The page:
Markets are expanding for P.E.I. farmers and their products handled by the Leezen store in Charlottetown and the company has more plans to expand. 

This week marks the second anniversary of the store which is the first international franchise for the organic grocery chain from Taiwan. 

Before the store opened, the P.E.I. company Grain Essence Garden was established. It’s been sourcing and exporting P.E.I. agricultural products since 2011.

Soybeans, berries and soap

“We try to ship a lot of soybeans to Asia, to make tofu and soya milk,” said Jim Han, vice-president of Leezen Taiwan.

“The farmers back in 2012 hadn’t really dealt with exporting. We showed them how to stack pallets and we do all the paperwork for exporting.”  

Leezen assistant manager Anders Chao says they are still looking for the perfect non-GMO variety. 

“We’ve been trying to find the right variety of soya bean, for instance, for tofu it needs more protein. Since 2012 we’ve shipped about 10 containers a year, that’s 200 tons per year.” 

Customers choose from many food and health-care products at Leezen. (Karen Mair/CBC)

The company also ships frozen wild blueberries, frozen cranberries, wild blueberry juice, cranberry juice and jam to Taiwan. Chao said blueberries and cranberries cannot be grown in Asia and people are aware of their health benefits leading to a growth in demand.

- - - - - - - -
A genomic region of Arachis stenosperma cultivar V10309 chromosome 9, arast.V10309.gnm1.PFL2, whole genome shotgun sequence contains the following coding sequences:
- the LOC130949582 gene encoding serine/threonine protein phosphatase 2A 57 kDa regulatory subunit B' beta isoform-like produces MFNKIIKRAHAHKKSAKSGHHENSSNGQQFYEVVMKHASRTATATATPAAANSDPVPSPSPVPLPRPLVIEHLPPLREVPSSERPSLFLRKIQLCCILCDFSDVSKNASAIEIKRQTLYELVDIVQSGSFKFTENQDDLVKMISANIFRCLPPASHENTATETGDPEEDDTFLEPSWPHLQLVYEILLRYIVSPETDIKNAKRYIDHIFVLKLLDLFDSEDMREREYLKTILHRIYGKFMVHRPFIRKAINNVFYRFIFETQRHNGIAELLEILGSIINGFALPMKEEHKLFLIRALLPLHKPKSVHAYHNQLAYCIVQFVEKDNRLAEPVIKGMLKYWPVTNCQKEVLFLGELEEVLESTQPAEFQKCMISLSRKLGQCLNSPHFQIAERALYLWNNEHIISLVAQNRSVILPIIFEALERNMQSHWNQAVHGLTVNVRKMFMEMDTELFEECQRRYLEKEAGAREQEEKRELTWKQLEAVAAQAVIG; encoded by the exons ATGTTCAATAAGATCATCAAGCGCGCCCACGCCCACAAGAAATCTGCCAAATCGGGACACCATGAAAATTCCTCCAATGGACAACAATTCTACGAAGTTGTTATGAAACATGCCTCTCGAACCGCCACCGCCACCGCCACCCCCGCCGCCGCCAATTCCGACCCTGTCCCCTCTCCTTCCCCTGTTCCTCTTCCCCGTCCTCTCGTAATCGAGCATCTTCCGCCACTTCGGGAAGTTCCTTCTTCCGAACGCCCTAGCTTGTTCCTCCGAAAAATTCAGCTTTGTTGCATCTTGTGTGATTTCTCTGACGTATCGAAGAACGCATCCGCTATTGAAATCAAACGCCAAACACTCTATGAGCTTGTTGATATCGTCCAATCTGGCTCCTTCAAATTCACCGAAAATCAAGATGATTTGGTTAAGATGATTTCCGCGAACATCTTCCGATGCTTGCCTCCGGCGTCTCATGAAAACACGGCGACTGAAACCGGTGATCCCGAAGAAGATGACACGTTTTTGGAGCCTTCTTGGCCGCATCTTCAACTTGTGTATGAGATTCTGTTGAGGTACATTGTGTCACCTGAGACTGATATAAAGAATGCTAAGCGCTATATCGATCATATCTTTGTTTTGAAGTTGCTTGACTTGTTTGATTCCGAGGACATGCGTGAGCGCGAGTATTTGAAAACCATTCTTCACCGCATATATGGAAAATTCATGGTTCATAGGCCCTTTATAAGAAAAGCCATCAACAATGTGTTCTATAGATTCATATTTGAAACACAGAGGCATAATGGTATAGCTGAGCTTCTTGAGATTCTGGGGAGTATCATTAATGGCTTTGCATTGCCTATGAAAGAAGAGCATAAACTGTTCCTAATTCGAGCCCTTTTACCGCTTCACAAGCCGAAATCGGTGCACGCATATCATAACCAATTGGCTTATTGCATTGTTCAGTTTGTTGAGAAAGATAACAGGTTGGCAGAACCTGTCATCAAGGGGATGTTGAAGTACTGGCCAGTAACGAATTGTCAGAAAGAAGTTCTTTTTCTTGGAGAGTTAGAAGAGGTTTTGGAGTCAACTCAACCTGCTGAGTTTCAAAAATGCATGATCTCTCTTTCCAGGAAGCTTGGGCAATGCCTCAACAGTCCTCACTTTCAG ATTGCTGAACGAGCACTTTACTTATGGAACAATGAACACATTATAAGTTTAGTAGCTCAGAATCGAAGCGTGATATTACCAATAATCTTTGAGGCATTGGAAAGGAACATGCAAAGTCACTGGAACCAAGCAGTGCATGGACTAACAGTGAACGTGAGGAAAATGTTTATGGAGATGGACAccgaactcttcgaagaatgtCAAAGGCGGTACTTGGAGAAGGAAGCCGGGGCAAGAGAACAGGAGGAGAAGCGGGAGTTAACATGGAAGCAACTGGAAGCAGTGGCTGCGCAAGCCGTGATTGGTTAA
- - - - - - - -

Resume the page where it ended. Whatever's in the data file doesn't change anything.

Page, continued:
A more recent P.E.I. product Leezen has added to the list is Island Potato Soap.

“We wanted to work with him if we could use organic potatoes, so he changed the ingredients and now we are working to export more than 4,000 potato soap bars to Taiwan,” said Han.

Some of the P.E.I. products carried in the Leezen store in Charlottetown. (Karen Mair/CBC)

Another value added product is dried whole cranberries. Han explains “other varieties are sliced and the juice is extracted. This one is whole with no juice extracted so all the flavour is kept.” 

Looking for a processing facility

The drying happens in Taiwan. But the company is planning on processing in P.E.I. 

“We are looking for a processing facility,” said Chao. “A team is coming from Taiwan and we hope to be in operation next year.”

Leezen is also hoping to create more opportunities for Island farmers with growing markets for cranberries, wild blueberries and rolled oats. 

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